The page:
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Texas Ends Legal Challenge to Tax Cuts, Increased Teacher Pensions

In what seems to be a coordinated effort between the governor, attorney general and secretary of state, six lawsuits challenging voter-approved property tax cuts and increases to teachers’ pensions have been blocked.

Legal challenges that threatened to upend Texas voter-approved property tax cuts and increases to retired teachers’ pensions appear to have been squashed by a coordinated effort between the governor, the attorney general and the secretary of state.

The secretary of state’s office has declared the 13 voter propositions approved on Nov. 7 a part of the Texas Constitution, according to legal filings in Travis County. The court documents indicate Gov. Greg Abbott seized upon a legal technicality to thwart six lawsuits challenging the results of the recent election.

Property tax cuts that could save homeowners hundreds on their tax bills next year and thousands of dollars for cost-of-living increases for retired teachers could have been in limbo while the lawsuits moved through courts in Travis County and a likely appellate process.

Some legal experts, however, say a judge’s ruling is still required to bring an end to the election challenges.

A group of election activists challenged the election results, accusing the state of using uncertified polling machines that exposed the election to voter fraud. In six nearly identical lawsuits, they called for courts to nullify the Nov. 7 results and hold a new one using paper ballots only.

The lawsuits came to light in a flurry of action Friday at the Capitol when the Senate rushed passage of a bill aimed directly at the lawsuits. The House never took up the bill, and it died as a special legislative session came to a close Tuesday.

The effort now appears unnecessary.

On Monday, Abbott canvassed the election, notifying the secretary of state’s office that he had certified results for all of the voter propositions. On Tuesday, the secretary of state’s office filed motions in the lawsuits indicating the measures are now part of the state constitution.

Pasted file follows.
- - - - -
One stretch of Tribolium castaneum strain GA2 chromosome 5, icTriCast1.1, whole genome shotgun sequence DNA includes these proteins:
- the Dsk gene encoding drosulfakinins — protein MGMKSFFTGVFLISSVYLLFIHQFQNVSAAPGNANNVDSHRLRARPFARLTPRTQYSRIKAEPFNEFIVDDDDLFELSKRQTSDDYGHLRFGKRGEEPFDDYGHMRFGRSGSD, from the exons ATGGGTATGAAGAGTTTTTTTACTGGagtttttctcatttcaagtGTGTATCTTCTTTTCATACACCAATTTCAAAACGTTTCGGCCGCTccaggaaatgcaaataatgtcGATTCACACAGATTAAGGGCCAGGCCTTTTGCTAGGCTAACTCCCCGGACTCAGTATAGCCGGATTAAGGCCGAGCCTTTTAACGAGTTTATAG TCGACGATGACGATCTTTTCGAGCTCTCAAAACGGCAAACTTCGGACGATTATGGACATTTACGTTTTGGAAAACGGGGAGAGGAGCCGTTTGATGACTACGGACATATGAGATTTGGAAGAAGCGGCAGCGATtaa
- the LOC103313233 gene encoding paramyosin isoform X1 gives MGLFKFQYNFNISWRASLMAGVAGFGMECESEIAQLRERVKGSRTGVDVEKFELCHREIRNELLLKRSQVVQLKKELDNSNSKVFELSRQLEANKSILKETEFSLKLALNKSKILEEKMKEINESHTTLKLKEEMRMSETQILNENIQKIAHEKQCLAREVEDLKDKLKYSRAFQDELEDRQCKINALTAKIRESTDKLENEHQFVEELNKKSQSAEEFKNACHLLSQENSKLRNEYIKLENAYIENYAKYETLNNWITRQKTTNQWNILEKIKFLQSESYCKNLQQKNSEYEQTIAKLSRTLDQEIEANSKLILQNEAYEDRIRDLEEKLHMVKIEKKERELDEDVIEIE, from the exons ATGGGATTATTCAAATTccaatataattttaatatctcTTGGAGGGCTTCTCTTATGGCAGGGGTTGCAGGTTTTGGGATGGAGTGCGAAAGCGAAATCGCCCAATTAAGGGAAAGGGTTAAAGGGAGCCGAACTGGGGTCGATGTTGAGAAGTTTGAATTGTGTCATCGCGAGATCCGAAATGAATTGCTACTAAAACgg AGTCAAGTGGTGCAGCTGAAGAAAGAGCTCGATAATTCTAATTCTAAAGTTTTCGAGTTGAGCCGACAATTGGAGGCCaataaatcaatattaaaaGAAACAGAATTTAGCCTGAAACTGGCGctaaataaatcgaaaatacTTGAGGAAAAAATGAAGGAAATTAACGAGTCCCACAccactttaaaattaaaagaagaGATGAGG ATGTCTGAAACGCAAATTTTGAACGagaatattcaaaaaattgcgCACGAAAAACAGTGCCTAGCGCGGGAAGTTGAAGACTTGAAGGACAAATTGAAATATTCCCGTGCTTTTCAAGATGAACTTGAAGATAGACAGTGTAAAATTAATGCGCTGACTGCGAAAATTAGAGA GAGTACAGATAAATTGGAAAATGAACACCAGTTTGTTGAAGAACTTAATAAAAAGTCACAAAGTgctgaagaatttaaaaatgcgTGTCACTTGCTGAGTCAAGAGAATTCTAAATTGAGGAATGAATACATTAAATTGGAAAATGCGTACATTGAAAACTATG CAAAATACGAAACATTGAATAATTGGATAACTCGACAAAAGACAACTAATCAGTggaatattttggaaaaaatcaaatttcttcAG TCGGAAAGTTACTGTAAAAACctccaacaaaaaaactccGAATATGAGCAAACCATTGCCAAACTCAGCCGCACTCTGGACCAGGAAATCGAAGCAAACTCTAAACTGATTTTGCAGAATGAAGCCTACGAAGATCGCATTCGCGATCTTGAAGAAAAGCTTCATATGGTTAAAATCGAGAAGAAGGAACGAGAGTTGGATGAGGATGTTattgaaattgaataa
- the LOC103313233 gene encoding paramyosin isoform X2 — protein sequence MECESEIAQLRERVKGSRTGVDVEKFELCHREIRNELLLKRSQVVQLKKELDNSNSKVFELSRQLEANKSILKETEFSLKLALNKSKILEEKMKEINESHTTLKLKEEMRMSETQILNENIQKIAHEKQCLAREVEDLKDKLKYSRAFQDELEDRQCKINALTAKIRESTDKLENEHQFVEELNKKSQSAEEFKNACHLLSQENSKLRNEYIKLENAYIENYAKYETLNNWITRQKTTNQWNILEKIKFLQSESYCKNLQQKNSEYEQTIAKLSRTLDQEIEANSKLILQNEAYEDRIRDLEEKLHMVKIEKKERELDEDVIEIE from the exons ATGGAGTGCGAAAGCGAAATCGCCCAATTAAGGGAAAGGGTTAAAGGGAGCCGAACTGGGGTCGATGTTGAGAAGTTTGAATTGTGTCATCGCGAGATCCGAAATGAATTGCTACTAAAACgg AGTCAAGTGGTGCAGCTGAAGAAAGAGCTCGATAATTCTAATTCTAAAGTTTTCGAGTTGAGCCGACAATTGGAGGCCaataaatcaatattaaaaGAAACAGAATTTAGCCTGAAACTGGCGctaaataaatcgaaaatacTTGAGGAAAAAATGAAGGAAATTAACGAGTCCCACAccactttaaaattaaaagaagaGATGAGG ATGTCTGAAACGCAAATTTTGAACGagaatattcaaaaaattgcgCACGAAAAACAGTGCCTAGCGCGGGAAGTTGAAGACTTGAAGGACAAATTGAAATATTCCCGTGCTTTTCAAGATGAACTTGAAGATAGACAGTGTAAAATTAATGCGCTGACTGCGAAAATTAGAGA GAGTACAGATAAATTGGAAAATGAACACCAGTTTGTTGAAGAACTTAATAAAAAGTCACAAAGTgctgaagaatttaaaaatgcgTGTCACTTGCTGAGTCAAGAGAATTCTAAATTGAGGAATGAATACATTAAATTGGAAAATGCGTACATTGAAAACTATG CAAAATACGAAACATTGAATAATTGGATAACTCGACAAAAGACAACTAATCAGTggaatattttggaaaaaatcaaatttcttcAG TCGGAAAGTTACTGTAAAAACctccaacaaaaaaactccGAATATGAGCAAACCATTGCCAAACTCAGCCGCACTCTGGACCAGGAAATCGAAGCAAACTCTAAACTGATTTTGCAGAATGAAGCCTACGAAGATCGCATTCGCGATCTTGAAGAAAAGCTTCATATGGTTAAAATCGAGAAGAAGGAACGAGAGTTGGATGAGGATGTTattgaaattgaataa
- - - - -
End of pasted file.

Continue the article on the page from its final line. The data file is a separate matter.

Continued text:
The election challenges would have held up implementation of the amendments. But the office of the attorney general discovered that the lawsuits had “citation and return of service” that gave incorrect deadlines for the secretary of state to respond, according to legal filings.

Typically plaintiffs can correct suits with proper citations. However, Texas law requires all subpoenas in challenges to elections to be served before the governor certifies the results.

Since the results have been certified, they are no longer subject to new legal challenges.

“This Court will never see a simpler example of mootness,” the legal filings from the secretary of state’s office read.

Two of the lawsuits were filed by Jarrett Woodward, a San Antonio resident who has previously sued over electronic voting machines in Bexar County.

Woodward said in an email that he had no comment on the latest filings.

Randy Erben, a law professor at the University of Texas at Austin, said even if the law appears to be on Abbott’s side, dismissing the cases will require a ruling from a judge.

“The canvas ends the debate, but … the court may come back and say there’s nothing the matter with the service or there’s some exception or ameliorating factor,” Erben said.

©2023 The Dallas Morning News. Distributed by Tribune Content Agency, LLC.

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